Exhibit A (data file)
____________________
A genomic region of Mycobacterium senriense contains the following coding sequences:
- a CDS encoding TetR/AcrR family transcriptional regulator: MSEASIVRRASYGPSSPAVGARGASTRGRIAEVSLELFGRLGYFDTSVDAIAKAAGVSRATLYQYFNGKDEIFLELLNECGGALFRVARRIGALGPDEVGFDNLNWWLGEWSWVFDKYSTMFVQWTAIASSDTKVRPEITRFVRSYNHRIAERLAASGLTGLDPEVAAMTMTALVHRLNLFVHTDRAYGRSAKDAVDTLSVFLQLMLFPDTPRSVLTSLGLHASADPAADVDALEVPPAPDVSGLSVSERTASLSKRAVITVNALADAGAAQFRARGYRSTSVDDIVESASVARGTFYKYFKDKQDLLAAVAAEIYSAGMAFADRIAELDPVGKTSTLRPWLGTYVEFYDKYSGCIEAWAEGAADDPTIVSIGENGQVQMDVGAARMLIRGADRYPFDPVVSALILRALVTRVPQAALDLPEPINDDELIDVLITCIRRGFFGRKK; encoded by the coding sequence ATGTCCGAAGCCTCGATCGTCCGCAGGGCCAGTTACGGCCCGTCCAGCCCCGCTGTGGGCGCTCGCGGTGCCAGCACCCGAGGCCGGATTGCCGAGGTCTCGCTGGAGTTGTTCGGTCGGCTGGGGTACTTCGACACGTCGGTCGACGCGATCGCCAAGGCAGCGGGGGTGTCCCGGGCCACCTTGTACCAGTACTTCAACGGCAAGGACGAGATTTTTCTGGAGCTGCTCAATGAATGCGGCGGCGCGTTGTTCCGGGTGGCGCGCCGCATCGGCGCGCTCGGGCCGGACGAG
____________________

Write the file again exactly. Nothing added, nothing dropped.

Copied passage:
A genomic region of Mycobacterium senriense contains the following coding sequences:
- a CDS encoding TetR/AcrR family transcriptional regulator: MSEASIVRRASYGPSSPAVGARGASTRGRIAEVSLELFGRLGYFDTSVDAIAKAAGVSRATLYQYFNGKDEIFLELLNECGGALFRVARRIGALGPDEVGFDNLNWWLGEWSWVFDKYSTMFVQWTAIASSDTKVRPEITRFVRSYNHRIAERLAASGLTGLDPEVAAMTMTALVHRLNLFVHTDRAYGRSAKDAVDTLSVFLQLMLFPDTPRSVLTSLGLHASADPAADVDALEVPPAPDVSGLSVSERTASLSKRAVITVNALADAGAAQFRARGYRSTSVDDIVESASVARGTFYKYFKDKQDLLAAVAAEIYSAGMAFADRIAELDPVGKTSTLRPWLGTYVEFYDKYSGCIEAWAEGAADDPTIVSIGENGQVQMDVGAARMLIRGADRYPFDPVVSALILRALVTRVPQAALDLPEPINDDELIDVLITCIRRGFFGRKK; encoded by the coding sequence ATGTCCGAAGCCTCGATCGTCCGCAGGGCCAGTTACGGCCCGTCCAGCCCCGCTGTGGGCGCTCGCGGTGCCAGCACCCGAGGCCGGATTGCCGAGGTCTCGCTGGAGTTGTTCGGTCGGCTGGGGTACTTCGACACGTCGGTCGACGCGATCGCCAAGGCAGCGGGGGTGTCCCGGGCCACCTTGTACCAGTACTTCAACGGCAAGGACGAGATTTTTCTGGAGCTGCTCAATGAATGCGGCGGCGCGTTGTTCCGGGTGGCGCGCCGCATCGGCGCGCTCGGGCCGGACGAG